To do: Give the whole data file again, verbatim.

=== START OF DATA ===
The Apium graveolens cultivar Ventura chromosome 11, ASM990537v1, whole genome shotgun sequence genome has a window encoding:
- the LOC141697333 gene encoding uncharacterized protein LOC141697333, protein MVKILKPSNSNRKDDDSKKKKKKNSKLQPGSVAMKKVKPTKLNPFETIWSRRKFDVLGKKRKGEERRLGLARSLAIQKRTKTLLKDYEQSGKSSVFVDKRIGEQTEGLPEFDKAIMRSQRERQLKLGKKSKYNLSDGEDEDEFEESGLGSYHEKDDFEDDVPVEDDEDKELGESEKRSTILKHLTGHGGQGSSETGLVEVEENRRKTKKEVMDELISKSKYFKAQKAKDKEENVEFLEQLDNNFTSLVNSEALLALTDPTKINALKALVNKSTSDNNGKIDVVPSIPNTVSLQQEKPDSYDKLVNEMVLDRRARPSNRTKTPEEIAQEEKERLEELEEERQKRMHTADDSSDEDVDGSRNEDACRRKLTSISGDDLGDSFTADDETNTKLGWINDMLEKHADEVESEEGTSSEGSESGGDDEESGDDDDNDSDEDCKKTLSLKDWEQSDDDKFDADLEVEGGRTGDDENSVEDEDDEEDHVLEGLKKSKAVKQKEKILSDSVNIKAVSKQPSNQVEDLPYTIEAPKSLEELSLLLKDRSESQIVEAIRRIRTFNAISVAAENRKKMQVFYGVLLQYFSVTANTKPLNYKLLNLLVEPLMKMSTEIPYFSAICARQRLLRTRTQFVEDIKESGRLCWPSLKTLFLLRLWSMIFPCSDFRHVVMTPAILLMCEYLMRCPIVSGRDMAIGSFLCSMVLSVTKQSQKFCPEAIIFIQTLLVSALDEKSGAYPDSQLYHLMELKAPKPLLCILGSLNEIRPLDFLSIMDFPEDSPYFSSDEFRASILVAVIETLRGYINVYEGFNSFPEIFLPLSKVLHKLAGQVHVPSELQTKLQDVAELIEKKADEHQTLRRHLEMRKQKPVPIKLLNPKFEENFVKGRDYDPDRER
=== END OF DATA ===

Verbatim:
The Apium graveolens cultivar Ventura chromosome 11, ASM990537v1, whole genome shotgun sequence genome has a window encoding:
- the LOC141697333 gene encoding uncharacterized protein LOC141697333, protein MVKILKPSNSNRKDDDSKKKKKKNSKLQPGSVAMKKVKPTKLNPFETIWSRRKFDVLGKKRKGEERRLGLARSLAIQKRTKTLLKDYEQSGKSSVFVDKRIGEQTEGLPEFDKAIMRSQRERQLKLGKKSKYNLSDGEDEDEFEESGLGSYHEKDDFEDDVPVEDDEDKELGESEKRSTILKHLTGHGGQGSSETGLVEVEENRRKTKKEVMDELISKSKYFKAQKAKDKEENVEFLEQLDNNFTSLVNSEALLALTDPTKINALKALVNKSTSDNNGKIDVVPSIPNTVSLQQEKPDSYDKLVNEMVLDRRARPSNRTKTPEEIAQEEKERLEELEEERQKRMHTADDSSDEDVDGSRNEDACRRKLTSISGDDLGDSFTADDETNTKLGWINDMLEKHADEVESEEGTSSEGSESGGDDEESGDDDDNDSDEDCKKTLSLKDWEQSDDDKFDADLEVEGGRTGDDENSVEDEDDEEDHVLEGLKKSKAVKQKEKILSDSVNIKAVSKQPSNQVEDLPYTIEAPKSLEELSLLLKDRSESQIVEAIRRIRTFNAISVAAENRKKMQVFYGVLLQYFSVTANTKPLNYKLLNLLVEPLMKMSTEIPYFSAICARQRLLRTRTQFVEDIKESGRLCWPSLKTLFLLRLWSMIFPCSDFRHVVMTPAILLMCEYLMRCPIVSGRDMAIGSFLCSMVLSVTKQSQKFCPEAIIFIQTLLVSALDEKSGAYPDSQLYHLMELKAPKPLLCILGSLNEIRPLDFLSIMDFPEDSPYFSSDEFRASILVAVIETLRGYINVYEGFNSFPEIFLPLSKVLHKLAGQVHVPSELQTKLQDVAELIEKKADEHQTLRRHLEMRKQKPVPIKLLNPKFEENFVKGRDYDPDRER